Being addicted to online shopping should be recognised as an actual mental disorder, psychotherapists have argued.
Researchers say they can pinpoint distinct symptoms and characteristics of the condition and say how it affects the mind.
‘Buying-shopping disorder’ (BSD) has been recognised for decades but experts say it is taking on a new meaning in the internet age and now affects one in 20 people.
People obsessed with spending online may end up hoarding the things they order, end up in debt, argue with loved ones and completely lose self-control.
Online shopping addiction can lead to higher rates of anxiety and depression, according to a study by researchers in Germany, so it should be recognised as an official illness (stock image)
‘It really is time to recognize BSD as separate mental health condition and to accumulate further knowledge about BSD on the Internet,’ said Dr Astrid Müller.
Dr Müller, a psychotherapist at Hannover Medical School in Germany, and her colleagues said the condition had gone unrecognised for too long.
In a study they looked at evidence from 122 patients seeking help for their online shopping addictions and found they had higher than usual rates of depression and anxiety.
They argue the rise of online stores, apps and home delivery have added an entirely new dimension to the concept of a shopaholic.
Compulsive Buying Disorder often happens alongside other mood, anxiety or eating disorders, or substance abuse.
It often appears in the late teens or early twenties, and usually gets worse over time.
Symptoms may include:
The internet has made shopping more available, anonymous, accessibility and affordability.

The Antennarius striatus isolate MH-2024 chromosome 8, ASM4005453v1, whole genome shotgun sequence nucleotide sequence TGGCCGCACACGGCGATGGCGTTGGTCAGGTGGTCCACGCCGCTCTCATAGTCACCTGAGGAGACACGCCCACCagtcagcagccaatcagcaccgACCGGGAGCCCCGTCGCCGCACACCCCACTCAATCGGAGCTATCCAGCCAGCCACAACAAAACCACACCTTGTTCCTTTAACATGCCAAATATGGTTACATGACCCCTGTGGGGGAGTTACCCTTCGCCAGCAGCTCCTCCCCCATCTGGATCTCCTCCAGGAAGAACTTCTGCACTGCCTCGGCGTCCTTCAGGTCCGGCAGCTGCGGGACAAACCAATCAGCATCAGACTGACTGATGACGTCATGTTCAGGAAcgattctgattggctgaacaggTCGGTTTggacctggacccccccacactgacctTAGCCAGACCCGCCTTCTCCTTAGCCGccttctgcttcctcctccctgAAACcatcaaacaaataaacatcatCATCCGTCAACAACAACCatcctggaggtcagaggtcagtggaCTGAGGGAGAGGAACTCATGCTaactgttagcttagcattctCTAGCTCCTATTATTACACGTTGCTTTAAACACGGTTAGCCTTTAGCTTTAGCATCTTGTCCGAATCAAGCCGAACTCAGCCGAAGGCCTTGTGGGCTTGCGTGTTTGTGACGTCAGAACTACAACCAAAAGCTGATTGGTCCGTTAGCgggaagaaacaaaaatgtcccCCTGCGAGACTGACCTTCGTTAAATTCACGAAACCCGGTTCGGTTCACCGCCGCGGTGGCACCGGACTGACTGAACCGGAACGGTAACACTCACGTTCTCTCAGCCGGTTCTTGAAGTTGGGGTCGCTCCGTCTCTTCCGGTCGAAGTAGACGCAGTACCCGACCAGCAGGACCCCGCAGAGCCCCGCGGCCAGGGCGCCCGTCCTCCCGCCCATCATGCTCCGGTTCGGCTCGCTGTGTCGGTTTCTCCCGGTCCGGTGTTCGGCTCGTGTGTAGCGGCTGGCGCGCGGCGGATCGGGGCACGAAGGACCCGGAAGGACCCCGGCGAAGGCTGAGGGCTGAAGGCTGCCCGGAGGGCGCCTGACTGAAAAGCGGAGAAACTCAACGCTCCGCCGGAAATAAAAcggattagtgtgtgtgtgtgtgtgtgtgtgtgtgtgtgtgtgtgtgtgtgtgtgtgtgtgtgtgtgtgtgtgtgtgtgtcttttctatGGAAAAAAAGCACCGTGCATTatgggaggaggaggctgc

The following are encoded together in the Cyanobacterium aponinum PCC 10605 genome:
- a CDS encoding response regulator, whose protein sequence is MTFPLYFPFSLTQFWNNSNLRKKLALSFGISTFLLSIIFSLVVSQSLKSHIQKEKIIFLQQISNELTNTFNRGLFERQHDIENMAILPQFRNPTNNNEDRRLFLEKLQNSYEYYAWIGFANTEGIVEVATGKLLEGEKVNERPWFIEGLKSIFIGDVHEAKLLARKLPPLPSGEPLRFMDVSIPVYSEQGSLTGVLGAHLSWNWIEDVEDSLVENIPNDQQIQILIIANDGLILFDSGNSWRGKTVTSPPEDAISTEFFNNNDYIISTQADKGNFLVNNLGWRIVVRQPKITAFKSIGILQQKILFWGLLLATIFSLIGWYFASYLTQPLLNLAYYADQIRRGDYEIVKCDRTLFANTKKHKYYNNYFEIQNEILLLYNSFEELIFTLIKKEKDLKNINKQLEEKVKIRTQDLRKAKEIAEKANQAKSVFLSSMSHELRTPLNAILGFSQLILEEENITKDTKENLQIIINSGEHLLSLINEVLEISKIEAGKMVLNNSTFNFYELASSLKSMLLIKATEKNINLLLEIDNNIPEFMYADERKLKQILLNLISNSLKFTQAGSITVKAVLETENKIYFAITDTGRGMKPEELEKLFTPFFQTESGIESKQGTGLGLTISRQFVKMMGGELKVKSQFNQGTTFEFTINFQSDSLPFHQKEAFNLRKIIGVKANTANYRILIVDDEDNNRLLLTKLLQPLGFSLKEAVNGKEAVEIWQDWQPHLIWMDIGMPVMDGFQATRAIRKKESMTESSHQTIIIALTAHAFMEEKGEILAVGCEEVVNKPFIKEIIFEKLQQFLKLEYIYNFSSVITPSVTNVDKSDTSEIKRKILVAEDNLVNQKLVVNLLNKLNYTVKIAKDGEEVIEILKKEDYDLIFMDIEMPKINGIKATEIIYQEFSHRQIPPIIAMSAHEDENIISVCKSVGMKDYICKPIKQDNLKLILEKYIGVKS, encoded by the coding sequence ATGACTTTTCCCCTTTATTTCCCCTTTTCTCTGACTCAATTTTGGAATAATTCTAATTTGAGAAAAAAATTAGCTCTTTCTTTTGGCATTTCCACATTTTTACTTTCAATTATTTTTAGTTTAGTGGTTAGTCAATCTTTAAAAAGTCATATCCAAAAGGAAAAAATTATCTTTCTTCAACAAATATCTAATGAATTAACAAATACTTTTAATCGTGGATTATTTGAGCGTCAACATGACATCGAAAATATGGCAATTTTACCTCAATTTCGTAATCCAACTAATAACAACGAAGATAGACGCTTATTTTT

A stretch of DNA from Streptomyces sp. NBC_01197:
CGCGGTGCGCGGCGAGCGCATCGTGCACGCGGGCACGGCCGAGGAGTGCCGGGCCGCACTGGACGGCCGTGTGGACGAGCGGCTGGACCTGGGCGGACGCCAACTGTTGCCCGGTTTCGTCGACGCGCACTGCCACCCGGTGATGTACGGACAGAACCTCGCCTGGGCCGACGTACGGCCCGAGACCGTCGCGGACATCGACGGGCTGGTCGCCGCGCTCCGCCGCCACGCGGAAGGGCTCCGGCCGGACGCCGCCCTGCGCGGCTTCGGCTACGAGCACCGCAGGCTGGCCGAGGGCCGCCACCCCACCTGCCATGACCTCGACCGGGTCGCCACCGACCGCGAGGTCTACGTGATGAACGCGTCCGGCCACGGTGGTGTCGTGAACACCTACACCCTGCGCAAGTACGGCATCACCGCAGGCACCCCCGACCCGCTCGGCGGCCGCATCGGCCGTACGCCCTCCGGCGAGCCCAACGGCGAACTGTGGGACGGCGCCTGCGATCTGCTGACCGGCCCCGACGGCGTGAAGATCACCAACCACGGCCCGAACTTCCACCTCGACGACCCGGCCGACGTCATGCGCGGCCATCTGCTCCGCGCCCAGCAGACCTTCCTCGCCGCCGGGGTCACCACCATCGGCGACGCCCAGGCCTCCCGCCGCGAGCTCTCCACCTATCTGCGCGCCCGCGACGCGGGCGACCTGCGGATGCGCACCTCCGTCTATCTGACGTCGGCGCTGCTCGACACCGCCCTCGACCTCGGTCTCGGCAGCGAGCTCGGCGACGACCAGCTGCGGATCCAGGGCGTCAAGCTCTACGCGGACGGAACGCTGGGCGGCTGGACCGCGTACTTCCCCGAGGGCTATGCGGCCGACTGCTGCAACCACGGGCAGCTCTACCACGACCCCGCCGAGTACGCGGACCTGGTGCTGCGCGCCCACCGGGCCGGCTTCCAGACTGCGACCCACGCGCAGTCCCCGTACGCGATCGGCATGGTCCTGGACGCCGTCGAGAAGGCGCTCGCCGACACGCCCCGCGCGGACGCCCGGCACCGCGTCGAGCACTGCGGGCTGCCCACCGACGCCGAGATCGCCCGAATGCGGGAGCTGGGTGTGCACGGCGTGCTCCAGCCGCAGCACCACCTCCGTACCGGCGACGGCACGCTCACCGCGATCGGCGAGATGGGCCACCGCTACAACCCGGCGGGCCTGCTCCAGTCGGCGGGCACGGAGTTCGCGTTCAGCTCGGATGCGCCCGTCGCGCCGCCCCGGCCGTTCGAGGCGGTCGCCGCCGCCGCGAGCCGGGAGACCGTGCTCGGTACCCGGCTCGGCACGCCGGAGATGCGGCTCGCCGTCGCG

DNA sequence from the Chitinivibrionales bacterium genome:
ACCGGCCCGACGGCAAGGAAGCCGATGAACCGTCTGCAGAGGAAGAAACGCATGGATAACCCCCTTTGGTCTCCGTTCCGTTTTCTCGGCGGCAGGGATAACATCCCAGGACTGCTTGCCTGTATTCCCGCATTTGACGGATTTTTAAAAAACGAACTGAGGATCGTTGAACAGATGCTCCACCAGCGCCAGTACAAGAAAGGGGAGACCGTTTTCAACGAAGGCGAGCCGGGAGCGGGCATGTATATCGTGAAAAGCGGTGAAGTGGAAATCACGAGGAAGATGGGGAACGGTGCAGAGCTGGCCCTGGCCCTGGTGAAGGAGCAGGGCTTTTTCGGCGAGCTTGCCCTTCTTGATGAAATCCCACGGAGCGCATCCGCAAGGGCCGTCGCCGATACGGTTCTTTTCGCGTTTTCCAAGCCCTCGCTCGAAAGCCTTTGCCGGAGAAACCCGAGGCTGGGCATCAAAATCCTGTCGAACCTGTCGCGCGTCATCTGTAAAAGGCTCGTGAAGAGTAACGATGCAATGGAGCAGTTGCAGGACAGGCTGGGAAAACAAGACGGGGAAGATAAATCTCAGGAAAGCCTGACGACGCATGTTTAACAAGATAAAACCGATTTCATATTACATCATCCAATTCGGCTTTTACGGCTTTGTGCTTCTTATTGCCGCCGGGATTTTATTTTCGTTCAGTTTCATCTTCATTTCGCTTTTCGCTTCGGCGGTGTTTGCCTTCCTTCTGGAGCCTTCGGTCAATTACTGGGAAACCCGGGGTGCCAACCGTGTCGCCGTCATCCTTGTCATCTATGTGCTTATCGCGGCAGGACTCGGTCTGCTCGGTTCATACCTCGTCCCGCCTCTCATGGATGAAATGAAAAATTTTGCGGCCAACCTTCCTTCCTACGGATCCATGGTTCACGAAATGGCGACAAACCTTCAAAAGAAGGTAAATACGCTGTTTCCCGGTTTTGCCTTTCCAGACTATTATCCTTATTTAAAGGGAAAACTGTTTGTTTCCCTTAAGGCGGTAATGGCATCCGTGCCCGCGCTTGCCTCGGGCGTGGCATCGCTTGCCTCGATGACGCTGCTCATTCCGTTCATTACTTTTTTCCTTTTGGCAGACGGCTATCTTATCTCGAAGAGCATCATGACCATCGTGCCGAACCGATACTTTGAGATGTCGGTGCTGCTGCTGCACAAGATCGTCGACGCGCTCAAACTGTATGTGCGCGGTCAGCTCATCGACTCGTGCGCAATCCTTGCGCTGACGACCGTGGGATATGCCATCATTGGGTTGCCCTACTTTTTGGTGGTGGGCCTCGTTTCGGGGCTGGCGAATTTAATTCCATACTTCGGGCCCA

Shops online are working 24 hours a day, people can buy things without facing a shopkeeper or carrying them down the street, people can buy almost anything online, and sites like Amazon and Boohoo can undercut high street prices by huge amounts.
But Dr Müller and team say this means ever younger people are showing signs of buying-shopping disorder.
Currently, BSD is not classified as a disorder of its own but is part of a category named ‘other specified impulse control disorder’.
Affecting five per cent of the population and having serious mental effects, however, mean it deserves more serious attention, the German researchers said.
They explained BSD, and particularly the online form, can cause a loop of extreme cravings for buying things and satisfaction when spending money.
This can then lead to a breakdown in self-control, ‘extreme distress’, other psychiatric problems, relationship difficulties and physical clutter and debt.
Dr Müller added: ‘We hope that our results showing that the prevalence of addictive online shopping among treatment-seeking patients with BSD will encourage future research addressing the distinct phenomenological characteristics, underlying features, associated comorbidity, and specific treatment concepts.’
The research was published in the journal Comprehensive Psychiatry.
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